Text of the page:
Worker ants take advantage of this. These ants farm aphids and protect them from predators to ensure that they have a reliable food source.

This means that the aphid population in your garden could grow exponentially in a short amount of time, damaging your plants.

2. They Can Potentially Harm Plants Through Nesting

Apart from being potentially beneficial, common ant species’ nesting habits can also be a disadvantage.

If these insects dig tunnels all around the roots of your plants, they can inhibit their growth and increase the chance of them getting sick.

3. They Can Be Quite Aggressive

Ants Can Be Quite Aggressive

Some species of ants bite when they feel threatened, spraying an acid that can be quite unpleasant for many. The most common species that bite are farm ants and carpenter ants.

Contrary to common garden ants, stinging fire ants are also quite aggressive and their bite is venomous. If their large nests are disturbed, they react violently by swarming and biting the offender.

4. They Can Feast on Plant Leaves

Many ants eat plant leaves. This reduces the plant’s ability to photosynthesize, thus decreasing the yield.

Leafcutter ants are a bit different, in that they don’t directly feed from the leaves. Instead, they remove the plant leaves to harvest a specific type of fungus, which is their main food source.

They are able to carry twenty times their weight making it easy for them to cut and process fresh vegetation.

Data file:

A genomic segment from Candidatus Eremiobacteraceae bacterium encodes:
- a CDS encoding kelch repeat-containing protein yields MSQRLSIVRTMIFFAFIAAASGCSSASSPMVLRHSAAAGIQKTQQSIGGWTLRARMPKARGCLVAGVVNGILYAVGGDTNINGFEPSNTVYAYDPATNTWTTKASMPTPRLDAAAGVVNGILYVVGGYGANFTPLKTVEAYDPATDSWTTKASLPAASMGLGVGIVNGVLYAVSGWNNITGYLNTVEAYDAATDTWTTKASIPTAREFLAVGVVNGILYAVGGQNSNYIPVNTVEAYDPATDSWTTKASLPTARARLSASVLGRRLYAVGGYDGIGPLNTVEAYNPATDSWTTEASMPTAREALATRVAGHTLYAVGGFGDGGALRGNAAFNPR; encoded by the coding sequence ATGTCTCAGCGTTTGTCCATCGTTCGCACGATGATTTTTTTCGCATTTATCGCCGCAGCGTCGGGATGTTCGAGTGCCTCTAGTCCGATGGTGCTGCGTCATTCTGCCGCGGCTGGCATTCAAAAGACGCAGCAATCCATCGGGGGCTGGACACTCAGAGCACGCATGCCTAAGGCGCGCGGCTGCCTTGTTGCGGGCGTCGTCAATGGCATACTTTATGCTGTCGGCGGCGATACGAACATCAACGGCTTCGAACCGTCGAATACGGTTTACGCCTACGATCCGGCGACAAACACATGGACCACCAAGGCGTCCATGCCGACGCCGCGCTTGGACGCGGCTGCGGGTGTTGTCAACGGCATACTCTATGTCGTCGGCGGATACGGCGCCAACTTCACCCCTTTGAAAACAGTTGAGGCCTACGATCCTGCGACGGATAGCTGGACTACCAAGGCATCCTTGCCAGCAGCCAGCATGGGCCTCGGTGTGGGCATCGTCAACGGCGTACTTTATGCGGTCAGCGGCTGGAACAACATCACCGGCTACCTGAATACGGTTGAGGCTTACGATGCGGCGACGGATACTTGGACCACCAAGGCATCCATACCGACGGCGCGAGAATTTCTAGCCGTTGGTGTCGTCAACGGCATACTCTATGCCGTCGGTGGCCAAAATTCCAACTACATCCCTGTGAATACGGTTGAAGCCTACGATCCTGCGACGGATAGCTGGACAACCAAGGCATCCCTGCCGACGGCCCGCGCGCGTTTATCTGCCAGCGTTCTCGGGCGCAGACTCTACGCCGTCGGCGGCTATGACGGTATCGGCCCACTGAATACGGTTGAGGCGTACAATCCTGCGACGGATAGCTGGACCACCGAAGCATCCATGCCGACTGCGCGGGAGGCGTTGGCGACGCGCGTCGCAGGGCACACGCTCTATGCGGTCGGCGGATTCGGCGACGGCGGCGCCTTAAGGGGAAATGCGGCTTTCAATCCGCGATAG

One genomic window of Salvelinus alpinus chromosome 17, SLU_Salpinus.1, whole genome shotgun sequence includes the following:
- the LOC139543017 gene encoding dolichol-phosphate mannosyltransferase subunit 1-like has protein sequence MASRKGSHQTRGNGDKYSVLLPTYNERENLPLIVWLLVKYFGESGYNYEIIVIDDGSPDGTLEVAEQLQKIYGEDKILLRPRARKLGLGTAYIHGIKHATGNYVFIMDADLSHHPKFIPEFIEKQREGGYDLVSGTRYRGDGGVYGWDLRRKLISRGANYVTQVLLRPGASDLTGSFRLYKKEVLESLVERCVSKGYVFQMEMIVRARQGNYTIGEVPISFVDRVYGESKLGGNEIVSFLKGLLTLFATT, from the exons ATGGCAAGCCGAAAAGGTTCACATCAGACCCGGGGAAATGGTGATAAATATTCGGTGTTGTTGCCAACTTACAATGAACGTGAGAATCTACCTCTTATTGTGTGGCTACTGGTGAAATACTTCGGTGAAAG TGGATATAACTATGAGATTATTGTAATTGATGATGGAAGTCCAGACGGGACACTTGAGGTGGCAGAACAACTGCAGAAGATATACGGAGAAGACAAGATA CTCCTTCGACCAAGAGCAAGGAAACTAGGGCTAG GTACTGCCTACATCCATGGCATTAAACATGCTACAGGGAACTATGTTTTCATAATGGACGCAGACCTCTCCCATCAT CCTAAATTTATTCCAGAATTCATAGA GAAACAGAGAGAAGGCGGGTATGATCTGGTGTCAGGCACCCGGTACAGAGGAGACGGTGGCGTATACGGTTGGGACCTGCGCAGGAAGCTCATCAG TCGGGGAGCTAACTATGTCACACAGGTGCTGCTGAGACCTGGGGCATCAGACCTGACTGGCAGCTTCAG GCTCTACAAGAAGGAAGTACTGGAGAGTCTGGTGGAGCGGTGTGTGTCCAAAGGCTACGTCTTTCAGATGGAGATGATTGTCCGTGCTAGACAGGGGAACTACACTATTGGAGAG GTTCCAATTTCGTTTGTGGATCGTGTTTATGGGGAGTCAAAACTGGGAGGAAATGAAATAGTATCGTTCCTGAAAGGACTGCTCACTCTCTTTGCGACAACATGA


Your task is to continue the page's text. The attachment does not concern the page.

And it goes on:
5. They Can Damage Wooden Structures and Trees

Carpenter Ants Can Damage Wooden Structures and Trees

Carpenter ants dig tunnels in wooden materials, often hollowing them out and compromising their stability.

In the garden, they can damage wooden supports for plants, as well as endanger trees. They are also dangerous because if they move inside the house, they can nest there and weaken its foundations. 

In the long run, big ant populations can even resort to damaging structures.

How to Kill Ants in the Garden

Ants in the Garden Climbing Plant Leaves

Here are some great ways for killing ants or repelling them, with little to no damage to the ecosystem:

1. Boiling Water

Boiling Water to Kill Ants in the Garden

This is one of the most popular methods used by many to control ants because of its simplicity.

After identifying the location of the colony,  proceed to pour boiling hot water on the anthill, preferably directly in the entrances if you can identify them. This method will kill ants on contact.

It is vital to time this method well. The evening is the perfect time to execute it as most of the ants will already be inside the colony.

You may need to do this more than once however as it does not guarantee sweeping out the whole colony in one go.

2. Oil and Dishwashing Detergent

These two substances combined are quite effective as they suffocate ants by soaking into their exoskeletons.

You may refer to the instructions below to execute this method:

1. Mix ½ teaspoon of dishwashing detergent, 1½ teaspoons of canola/olive oil, and a quart of water.

2. Find a spray bottle and pour your mixture there.

3. Spray the mixture directly on the ants or in their nest.

The result of this method is usually instant.

3. Boric Acid with Sugar

Boric Acid with Sugar to Kill Ants in the Garden

This method can also be very effective. You will need to mix sugar, which will attract ants, with boric acid, which is deadly to them. Form a paste with these two substances and spread it next to the entrances of the ant nest.